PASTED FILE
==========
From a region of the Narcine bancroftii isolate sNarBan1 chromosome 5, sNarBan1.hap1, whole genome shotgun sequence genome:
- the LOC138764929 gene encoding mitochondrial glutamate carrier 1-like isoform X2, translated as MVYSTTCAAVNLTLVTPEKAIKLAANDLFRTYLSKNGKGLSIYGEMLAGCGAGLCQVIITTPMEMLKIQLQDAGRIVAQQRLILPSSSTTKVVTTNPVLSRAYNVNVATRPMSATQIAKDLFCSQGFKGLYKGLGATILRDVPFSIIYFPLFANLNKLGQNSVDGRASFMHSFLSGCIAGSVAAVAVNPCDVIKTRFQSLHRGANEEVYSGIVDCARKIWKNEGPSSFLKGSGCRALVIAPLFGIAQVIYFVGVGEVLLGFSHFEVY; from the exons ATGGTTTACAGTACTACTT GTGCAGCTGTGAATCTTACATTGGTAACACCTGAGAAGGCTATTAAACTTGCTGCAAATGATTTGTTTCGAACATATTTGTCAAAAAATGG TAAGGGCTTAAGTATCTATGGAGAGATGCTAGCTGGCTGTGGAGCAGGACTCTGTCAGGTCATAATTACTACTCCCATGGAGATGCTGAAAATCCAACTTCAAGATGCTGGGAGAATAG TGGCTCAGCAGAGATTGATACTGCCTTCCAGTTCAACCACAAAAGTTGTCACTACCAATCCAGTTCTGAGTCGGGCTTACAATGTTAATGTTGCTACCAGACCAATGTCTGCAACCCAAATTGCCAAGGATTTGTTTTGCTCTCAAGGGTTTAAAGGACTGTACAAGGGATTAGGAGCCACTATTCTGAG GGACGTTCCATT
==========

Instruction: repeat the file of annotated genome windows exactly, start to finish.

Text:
From a region of the Narcine bancroftii isolate sNarBan1 chromosome 5, sNarBan1.hap1, whole genome shotgun sequence genome:
- the LOC138764929 gene encoding mitochondrial glutamate carrier 1-like isoform X2, translated as MVYSTTCAAVNLTLVTPEKAIKLAANDLFRTYLSKNGKGLSIYGEMLAGCGAGLCQVIITTPMEMLKIQLQDAGRIVAQQRLILPSSSTTKVVTTNPVLSRAYNVNVATRPMSATQIAKDLFCSQGFKGLYKGLGATILRDVPFSIIYFPLFANLNKLGQNSVDGRASFMHSFLSGCIAGSVAAVAVNPCDVIKTRFQSLHRGANEEVYSGIVDCARKIWKNEGPSSFLKGSGCRALVIAPLFGIAQVIYFVGVGEVLLGFSHFEVY; from the exons ATGGTTTACAGTACTACTT GTGCAGCTGTGAATCTTACATTGGTAACACCTGAGAAGGCTATTAAACTTGCTGCAAATGATTTGTTTCGAACATATTTGTCAAAAAATGG TAAGGGCTTAAGTATCTATGGAGAGATGCTAGCTGGCTGTGGAGCAGGACTCTGTCAGGTCATAATTACTACTCCCATGGAGATGCTGAAAATCCAACTTCAAGATGCTGGGAGAATAG TGGCTCAGCAGAGATTGATACTGCCTTCCAGTTCAACCACAAAAGTTGTCACTACCAATCCAGTTCTGAGTCGGGCTTACAATGTTAATGTTGCTACCAGACCAATGTCTGCAACCCAAATTGCCAAGGATTTGTTTTGCTCTCAAGGGTTTAAAGGACTGTACAAGGGATTAGGAGCCACTATTCTGAG GGACGTTCCATT